Your CPA is your number one resource for filing your taxes, but there are some things they cannot do (we know, hard to believe!). The IRS protects your privacy and limits what CPAs can do after they’ve filed your taxes.
CPAs are different than accountants. While CPAs are always accountants, it’s not always the other way around. CPAs go through continuing education, are licensed by a governing body, and monitored to ensure they follow all codes of conduct.
Tax time is almost upon us again, meaning it’s time to look at your finances and see where you can intentionally spend money before the year ends to lower your taxes come April 15th.
It might sound crazy to spend money to lower your taxes, but it’s a great strategy for business owners. Here are five simple ways you can reduce your tax liability this year.
Running a small business requires business owners to handle many tasks, and often budgeting gets put on the back burner. However, it is one of your most important tasks as a business owner. Unfortunately, many business owners avoid budgeting because they don’t understand it.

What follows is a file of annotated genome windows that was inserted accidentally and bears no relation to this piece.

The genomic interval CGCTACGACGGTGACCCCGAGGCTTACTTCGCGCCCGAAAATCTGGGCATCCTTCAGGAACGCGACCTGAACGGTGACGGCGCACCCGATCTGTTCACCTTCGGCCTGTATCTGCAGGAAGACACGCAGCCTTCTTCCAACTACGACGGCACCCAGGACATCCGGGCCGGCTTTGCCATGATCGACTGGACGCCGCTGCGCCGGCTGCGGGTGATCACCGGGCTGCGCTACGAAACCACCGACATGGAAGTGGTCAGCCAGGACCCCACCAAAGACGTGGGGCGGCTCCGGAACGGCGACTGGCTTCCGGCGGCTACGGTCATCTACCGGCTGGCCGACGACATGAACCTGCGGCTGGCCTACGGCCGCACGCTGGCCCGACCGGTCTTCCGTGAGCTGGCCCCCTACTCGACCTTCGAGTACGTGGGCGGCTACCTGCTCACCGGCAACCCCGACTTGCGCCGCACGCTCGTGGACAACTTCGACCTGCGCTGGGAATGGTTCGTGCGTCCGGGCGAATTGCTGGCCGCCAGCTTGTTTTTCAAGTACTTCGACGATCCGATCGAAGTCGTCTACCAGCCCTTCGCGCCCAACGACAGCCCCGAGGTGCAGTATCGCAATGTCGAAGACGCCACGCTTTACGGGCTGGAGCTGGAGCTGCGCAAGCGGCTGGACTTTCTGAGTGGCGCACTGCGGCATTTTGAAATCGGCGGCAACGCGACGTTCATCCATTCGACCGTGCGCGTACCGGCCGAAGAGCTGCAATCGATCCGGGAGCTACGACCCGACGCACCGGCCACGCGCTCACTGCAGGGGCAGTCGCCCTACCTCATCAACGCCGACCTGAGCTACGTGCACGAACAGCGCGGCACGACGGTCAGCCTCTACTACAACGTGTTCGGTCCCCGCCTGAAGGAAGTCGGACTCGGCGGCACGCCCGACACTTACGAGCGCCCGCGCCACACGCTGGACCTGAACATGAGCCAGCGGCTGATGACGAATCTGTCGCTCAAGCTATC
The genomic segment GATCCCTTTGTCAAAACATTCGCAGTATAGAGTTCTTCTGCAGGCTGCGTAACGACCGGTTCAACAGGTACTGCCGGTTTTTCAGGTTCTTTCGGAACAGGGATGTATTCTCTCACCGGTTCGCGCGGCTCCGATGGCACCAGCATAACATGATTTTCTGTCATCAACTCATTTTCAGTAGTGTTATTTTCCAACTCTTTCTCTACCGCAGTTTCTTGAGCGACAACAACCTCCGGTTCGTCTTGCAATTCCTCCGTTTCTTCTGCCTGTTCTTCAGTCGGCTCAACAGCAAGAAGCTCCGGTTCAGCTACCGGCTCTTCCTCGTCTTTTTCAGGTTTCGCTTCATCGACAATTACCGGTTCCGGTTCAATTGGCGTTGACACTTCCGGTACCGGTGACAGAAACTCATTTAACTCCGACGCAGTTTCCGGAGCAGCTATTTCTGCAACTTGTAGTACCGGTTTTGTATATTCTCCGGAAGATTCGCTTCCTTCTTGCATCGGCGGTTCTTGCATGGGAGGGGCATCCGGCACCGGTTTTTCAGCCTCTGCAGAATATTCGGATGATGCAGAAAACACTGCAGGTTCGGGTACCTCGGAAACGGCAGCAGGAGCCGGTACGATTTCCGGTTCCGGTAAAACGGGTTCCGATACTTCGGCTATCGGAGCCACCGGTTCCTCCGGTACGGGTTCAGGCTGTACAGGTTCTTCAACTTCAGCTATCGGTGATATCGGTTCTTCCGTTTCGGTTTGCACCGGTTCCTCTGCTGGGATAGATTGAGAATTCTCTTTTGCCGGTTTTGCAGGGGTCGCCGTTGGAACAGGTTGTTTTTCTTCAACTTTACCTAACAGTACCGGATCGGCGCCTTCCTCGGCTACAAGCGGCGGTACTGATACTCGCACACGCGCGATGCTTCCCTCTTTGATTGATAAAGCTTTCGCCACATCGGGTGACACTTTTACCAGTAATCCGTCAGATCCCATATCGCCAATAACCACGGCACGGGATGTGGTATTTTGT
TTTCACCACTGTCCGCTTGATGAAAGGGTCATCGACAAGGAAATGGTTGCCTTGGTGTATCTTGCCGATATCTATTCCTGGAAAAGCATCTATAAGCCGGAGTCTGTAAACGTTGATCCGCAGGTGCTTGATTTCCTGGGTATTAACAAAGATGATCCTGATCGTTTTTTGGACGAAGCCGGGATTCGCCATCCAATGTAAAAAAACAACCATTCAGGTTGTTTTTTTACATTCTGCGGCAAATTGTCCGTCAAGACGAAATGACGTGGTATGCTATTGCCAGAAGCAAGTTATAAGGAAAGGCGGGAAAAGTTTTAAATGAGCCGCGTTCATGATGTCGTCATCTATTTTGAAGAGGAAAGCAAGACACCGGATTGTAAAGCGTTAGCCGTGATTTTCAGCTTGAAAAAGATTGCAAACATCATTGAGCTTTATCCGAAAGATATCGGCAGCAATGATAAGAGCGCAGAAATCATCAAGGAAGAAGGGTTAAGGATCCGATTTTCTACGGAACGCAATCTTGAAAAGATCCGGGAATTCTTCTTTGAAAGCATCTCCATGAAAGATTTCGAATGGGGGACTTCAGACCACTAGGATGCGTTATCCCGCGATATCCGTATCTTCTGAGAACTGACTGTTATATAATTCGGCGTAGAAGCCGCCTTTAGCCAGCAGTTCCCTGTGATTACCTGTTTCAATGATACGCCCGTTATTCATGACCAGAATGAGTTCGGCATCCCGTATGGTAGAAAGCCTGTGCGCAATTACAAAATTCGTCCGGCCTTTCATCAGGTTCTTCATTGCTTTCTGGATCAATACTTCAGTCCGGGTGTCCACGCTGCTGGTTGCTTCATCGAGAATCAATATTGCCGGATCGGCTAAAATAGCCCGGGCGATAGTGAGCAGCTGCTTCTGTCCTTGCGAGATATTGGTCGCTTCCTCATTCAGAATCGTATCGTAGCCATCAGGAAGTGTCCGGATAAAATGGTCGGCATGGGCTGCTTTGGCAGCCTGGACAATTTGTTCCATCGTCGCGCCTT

Most of this misunderstanding comes down to small business owners’ most common budgeting errors. Here are the top small business budgeting errors you should avoid to make budgeting easier.
Did you know if you earn rental income from a property you own and rent out, you might be eligible for certain tax deductions? The deductions must be for necessary and ordinary expenses to own and maintain the property.
Here are 5 of the most common rental tax deductions you might be able to take.
Cryptocurrencies have been increasing in popularity, and we are seeing more and more questions about how they are taxed. In this blog post, we will take a brief look at the current state of cryptocurrency taxation in the United States. We will answer some common questions about how taxes work for digital currency transactions and provide some tips on how to stay compliant with the tax law.
If you use a part of your home exclusively as your home office, you might be able to write off the expenses on your tax returns up to $10,000 if you don’t show a loss. You don’t have to live in a specific type of home and the deduction applies to both homeowners and renters.
The Tax Cuts and Jobs Act made it a lot easier for self-employed taxpayers to deduct their home office expenses. It doesn’t cause the red flag most people assumed, and it typically doesn’t cause more issues when you sell the home.
Here’s what you must know about deducting your home office expenses.
Are you Self-Employed? Here’s what you can deduct. Almost every day, one of my clients will ask whether a certain expense is deductible for their business. In general, most expenses that are reasonable and necessary to the operation of your business will be deductible. Let’s take a look at some common expense categories that all […]